- They were good.
- Food (3)
- More information on safety
- Condense it
- Make it more concise and shorter
- It is good as is but it’s a little too time consuming.
- Better time management
- Make them more interesting, interactive.
- Shorten a little bit.
- More icebreakers
- Send an email with the information instead.
- Make them shorter.
- Shorten some of the reading off of prewritten speeches.
- Try implementing hands on, job specific section.
- Maybe making them slightly shorter and more interactive.
- Speak louder
- Better seating
- By making them shorter
- Increased notice before presentations.
- Shorter and sweater, encompassing more information about office work vs. food service.
- Keep it shorter.
- Make sure time is right
- Lessen the amount of time presenters spend simply speaking
- Shorter presentations
- Eye catching slides would keep interest more.
- Less lecturing
- Train the speakers.
- Should be for new employees. Shorter session. Keep it to 1.5 hours
- Make it short and concise.
- Make them more interactive and engaging.
- It’s good
- Have a question and answer session
- Focus more on the students’ needs and wants.
- Try not reading directly from the slide.
- All presentations to have more interaction, less quizzes.
- Give mid-semester ones for progress.
- Include job specific sessions
- More moving around, sitting for so long makes me so tired
- Make them more interactive
- Be more engaging
- Staying the way you are.
- Just keep every presentation active. It’s good when we get involved in a presentation.
- Make them mandatory for all new hires
- More hands on activities.
- Make them shorter. (2)
- Making them shorter, but the material was interesting.
- Shorten a bit.
- Keep it more concise, don’t repeat, hands on training.
- Host during campus lifetime, not the weekend before school starts.
- Make them in the afternoon
- More interactive, serve food.
- Better location
- It’s during lunch and I was absolutely starving.
- More engaging activities.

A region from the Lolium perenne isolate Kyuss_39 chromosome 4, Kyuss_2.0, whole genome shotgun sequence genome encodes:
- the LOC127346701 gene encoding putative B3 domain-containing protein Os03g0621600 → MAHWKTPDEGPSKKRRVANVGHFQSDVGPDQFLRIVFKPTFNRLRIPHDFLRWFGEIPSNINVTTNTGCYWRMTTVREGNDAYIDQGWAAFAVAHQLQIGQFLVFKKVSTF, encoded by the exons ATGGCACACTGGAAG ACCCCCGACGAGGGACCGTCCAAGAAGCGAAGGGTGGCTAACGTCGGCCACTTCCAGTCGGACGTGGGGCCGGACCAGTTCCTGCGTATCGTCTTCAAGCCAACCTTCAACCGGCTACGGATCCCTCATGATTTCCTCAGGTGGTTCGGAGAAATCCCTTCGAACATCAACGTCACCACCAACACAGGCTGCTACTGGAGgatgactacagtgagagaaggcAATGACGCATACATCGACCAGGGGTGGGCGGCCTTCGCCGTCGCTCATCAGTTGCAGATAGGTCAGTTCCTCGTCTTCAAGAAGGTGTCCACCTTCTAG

- More activities, less lecture
- Make it more interactive
- Offer some snacks, especially if at such an early time.
- Good enough
- More activities, quicker
- In general, the food options for people with allergies, particularly gluten in my case, are slim and I think there should be a separate menu available at each location which specifies allergens.
- Great Job
- Less group activities. Give presentations and handouts, students respond better.
- I would like to see some inter-FSA recognition of all the departments. I think food staff don’t know about office departments.
Eighty-five percent of those who attended completed a survey based on their experience. Overall student impressions were positive. More than 85% stated this session enhanced their knowledge of FSA and was a valuable experience. Seventy-four percent of respondents said they were provided with information they were not aware of prior to attendance, and 96% said they would apply the information learned to their everyday life. Student employees who attended the training pointed out that one of the things they liked most about the training was that it was presented by fellow students. They also enjoyed the interactive games and activities. Areas for improvement included reducing the time commitment, offering food, and making it even more interactive. Some ideas for future sessions were communicating with professional staff, promotion opportunities and leadership. Additional sessions will be offered throughout the semester for employees who were not able to attend.
Recommended outcomes of the winter internship include:
- Requiring that all FSA student managers become Suffolk County Food Safety certified;
- Promoting the number of Campus Dining employees who are food safety certified by developing a visual that can be worn on the uniform and communicating through carefully placed register signs;
- Educating the public on matters such as food borne illness myths, food safety, super foods and dietary options through pamphlets and posted in all FSA locations;
- Developing student employee recognition program;
- Communicating university large scale events in all FSA operations;
- Implementing student survey related to student employee satisfaction;
- Continuing to develop “Own your Shift” by ensuring all FSA operations have a policy in place that requires students to know what it means and the implications for not adhering to the policy.
- Executing the LEAF philosophy in all FSA locations (Listen, Empathize, Apologize, Fix.)
These outcomes will be followed up on by professional management so they become part of the FSA culture for many years to come.